You Get What You Pay For: Result-Based Compensation for Health Care

By Hyman, David A.; Silver, Charles | Washington and Lee Law Review, Fall 2001 | Go to article overview

You Get What You Pay For: Result-Based Compensation for Health Care


Hyman, David A., Silver, Charles, Washington and Lee Law Review


Methods of payment are [a] critical environmental force that must be aligned with the objective of improving quality. Current payment methods do not adequately encourage or support the provision of quality health care, and in some instances, they may actually impede local innovations and efforts to improve quality.1

I. Introduction

In market-based economies, the customer is king.2 Sellers of goods and services routinely condition their right to payment on customer satisfaction or offer money-back guarantees or warranties. Manufacturers and retail outlets willingly replace defective items and allow unhappy buyers to return purchases with "no questions asked." Providers of sophisticated commodities and services pledge to meet deadlines, quality standards, and other performance criteria, and they tie their right to compensation to these commitments. When goods or services fall short of purchasers' expectations, providers suffer financially.

This link between payment and performance, the hallmark of a result-based compensation arrangement (RBCA), encourages providers to perform well.

RBCAs prevail throughout the economy. Many lawyers of diverse types work on contingency, as do accountants who represent taxpayers before the Internal Revenue Service and local taxing authorities. Investment bankers, stockbrokers, real estate agents, auctioneers, department store clerks, insurance agents, advertising agencies, political consultants, and telemarketers work on commission, as do corporate officers, directors, and executives who receive stock options, partners who share in a firm's profits, employees who receive bonuses, and service personnel who receive tips. Salaried employees participate in RBCAs when their pension plans hold their employers' stock.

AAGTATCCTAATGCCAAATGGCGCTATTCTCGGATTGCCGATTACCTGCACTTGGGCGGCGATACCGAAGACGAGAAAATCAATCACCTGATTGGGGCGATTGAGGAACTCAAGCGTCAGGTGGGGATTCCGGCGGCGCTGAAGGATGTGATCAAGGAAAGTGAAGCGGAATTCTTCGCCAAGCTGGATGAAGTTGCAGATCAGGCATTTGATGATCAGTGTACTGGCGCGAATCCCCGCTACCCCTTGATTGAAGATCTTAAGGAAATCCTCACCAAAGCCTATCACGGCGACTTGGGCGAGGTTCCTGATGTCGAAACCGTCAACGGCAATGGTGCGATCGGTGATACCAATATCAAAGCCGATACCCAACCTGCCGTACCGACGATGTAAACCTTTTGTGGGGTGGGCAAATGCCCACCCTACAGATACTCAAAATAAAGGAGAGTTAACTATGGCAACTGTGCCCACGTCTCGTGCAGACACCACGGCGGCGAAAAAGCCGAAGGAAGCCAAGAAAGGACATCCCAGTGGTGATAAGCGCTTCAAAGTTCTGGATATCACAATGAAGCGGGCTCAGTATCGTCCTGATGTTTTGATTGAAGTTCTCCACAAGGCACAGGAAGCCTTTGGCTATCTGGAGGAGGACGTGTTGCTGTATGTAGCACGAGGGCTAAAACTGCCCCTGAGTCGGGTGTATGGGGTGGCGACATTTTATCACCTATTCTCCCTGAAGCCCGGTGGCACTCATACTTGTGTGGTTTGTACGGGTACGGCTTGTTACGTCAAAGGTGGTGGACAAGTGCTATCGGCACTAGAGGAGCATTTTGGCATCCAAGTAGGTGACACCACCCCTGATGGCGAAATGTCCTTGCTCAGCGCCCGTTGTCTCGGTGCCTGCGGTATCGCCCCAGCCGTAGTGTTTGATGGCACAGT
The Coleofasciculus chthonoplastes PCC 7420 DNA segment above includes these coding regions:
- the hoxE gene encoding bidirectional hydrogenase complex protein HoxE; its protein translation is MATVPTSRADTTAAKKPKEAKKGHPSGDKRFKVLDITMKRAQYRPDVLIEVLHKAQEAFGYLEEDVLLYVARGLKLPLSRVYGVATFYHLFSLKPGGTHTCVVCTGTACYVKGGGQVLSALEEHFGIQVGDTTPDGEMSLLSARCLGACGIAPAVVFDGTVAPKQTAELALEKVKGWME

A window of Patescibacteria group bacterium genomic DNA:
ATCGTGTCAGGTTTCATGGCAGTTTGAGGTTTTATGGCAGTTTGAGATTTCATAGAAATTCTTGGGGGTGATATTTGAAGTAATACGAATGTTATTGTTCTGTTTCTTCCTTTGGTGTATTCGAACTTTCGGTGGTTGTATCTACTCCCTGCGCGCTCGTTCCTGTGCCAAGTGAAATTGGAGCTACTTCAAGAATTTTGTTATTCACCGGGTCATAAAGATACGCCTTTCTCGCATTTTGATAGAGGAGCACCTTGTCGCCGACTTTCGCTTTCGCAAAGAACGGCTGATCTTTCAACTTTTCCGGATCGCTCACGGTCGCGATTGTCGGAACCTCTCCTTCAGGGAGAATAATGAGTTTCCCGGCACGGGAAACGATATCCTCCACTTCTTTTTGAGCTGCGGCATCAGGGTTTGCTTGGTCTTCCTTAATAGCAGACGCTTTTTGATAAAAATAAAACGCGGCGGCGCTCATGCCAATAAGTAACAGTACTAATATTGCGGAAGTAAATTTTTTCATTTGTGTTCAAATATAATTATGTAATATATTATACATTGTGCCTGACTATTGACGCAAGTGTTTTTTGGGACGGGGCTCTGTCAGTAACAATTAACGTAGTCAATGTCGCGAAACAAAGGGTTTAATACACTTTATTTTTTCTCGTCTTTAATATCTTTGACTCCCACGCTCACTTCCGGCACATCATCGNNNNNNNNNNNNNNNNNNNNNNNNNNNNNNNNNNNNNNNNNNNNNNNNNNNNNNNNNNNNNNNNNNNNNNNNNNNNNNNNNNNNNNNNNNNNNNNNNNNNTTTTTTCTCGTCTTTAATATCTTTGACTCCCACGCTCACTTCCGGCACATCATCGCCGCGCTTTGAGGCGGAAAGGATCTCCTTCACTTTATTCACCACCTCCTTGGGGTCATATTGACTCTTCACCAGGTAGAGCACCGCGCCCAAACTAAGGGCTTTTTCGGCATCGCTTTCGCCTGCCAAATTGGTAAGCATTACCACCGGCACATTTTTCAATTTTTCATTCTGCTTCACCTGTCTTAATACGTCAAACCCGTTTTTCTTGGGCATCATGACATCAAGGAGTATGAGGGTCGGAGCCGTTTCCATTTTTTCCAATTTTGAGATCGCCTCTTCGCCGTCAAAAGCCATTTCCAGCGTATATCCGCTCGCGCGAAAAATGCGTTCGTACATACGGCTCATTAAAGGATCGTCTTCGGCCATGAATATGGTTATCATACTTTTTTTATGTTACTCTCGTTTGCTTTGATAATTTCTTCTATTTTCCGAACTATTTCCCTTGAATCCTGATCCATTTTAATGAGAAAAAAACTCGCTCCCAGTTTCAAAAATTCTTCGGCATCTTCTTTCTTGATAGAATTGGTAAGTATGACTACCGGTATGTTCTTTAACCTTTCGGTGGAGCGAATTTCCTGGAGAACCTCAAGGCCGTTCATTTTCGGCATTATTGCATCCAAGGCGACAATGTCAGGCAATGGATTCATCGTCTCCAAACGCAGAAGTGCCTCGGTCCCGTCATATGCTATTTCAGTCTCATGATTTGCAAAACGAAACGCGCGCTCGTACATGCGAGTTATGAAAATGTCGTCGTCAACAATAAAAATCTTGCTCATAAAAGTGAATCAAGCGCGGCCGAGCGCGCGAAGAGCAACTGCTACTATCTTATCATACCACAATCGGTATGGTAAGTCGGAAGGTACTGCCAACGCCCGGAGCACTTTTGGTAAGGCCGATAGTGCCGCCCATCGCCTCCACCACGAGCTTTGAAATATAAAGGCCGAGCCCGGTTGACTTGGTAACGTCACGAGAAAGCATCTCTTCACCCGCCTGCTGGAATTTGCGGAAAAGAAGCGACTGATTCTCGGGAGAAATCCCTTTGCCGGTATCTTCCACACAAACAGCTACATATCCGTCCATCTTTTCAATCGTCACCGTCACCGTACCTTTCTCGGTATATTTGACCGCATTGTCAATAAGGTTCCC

RBCAs are common because they effectively solve a variety of agency problems. From a principal's perspective, an RBCA reduces the need to monitor an agent's performance by aligning the interests of principal and agent as they have jointly defined them. From an agent's perspective, an RBCA means there will be less arguing over whether the agent accurately perceived the principal's objectives and acted accordingly. For both parties, an RBCA will result in an appropriate amount of effort by the agent at an appropriate cost to the principal. By encouraging agents to produce outcomes that principals want, RBCAs help such relationships work smoothly.

Given the prevalence of RBCAs throughout the economy, their rarity in the health care sector is striking. Health care providers almost never offer guarantees or tie their compensation to the quality of their work. As former Assistant Secretary of Health and Human Services Dr. Philip Lee observed, providers "get paid for what [they] do, not what [they] accomplish."3 The enormity of the health care sector makes the absence of RBCAs particularly significant: Americans spend approximately $1.2 trillion annually on health care services, almost none of which are warranted to meet measurable standards of quality.4

The rarity of RBCAs would be unproblematic if purchasers invariably received value for their health care dollars. Unfortunately, the quality of American medicine varies widely. Many Americans receive high quality services, but many do not. Some services are over-utilized; others are under-utilized; utilization rates vary from place to place in unexplained ways; and few providers consistently deliver "evidence-based medicine."5 Americans also spend

tens of billions of dollars annually on medical services whose value is questionable or nonexistent. …

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